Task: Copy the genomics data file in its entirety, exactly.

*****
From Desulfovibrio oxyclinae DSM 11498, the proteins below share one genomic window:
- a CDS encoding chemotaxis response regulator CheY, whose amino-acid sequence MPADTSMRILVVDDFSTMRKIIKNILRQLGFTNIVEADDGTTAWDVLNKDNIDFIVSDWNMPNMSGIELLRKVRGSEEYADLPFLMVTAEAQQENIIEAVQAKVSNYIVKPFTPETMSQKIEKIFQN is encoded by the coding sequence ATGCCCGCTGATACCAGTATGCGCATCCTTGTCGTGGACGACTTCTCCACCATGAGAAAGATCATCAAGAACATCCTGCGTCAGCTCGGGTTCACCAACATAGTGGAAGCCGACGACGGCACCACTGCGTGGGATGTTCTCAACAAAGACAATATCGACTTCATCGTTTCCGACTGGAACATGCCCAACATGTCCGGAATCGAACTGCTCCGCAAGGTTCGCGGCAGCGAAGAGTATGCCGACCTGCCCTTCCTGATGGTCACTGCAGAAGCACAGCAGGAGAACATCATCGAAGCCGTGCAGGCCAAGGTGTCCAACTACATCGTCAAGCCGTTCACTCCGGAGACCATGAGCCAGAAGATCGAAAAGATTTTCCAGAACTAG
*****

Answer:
From Desulfovibrio oxyclinae DSM 11498, the proteins below share one genomic window:
- a CDS encoding chemotaxis response regulator CheY, whose amino-acid sequence MPADTSMRILVVDDFSTMRKIIKNILRQLGFTNIVEADDGTTAWDVLNKDNIDFIVSDWNMPNMSGIELLRKVRGSEEYADLPFLMVTAEAQQENIIEAVQAKVSNYIVKPFTPETMSQKIEKIFQN is encoded by the coding sequence ATGCCCGCTGATACCAGTATGCGCATCCTTGTCGTGGACGACTTCTCCACCATGAGAAAGATCATCAAGAACATCCTGCGTCAGCTCGGGTTCACCAACATAGTGGAAGCCGACGACGGCACCACTGCGTGGGATGTTCTCAACAAAGACAATATCGACTTCATCGTTTCCGACTGGAACATGCCCAACATGTCCGGAATCGAACTGCTCCGCAAGGTTCGCGGCAGCGAAGAGTATGCCGACCTGCCCTTCCTGATGGTCACTGCAGAAGCACAGCAGGAGAACATCATCGAAGCCGTGCAGGCCAAGGTGTCCAACTACATCGTCAAGCCGTTCACTCCGGAGACCATGAGCCAGAAGATCGAAAAGATTTTCCAGAACTAG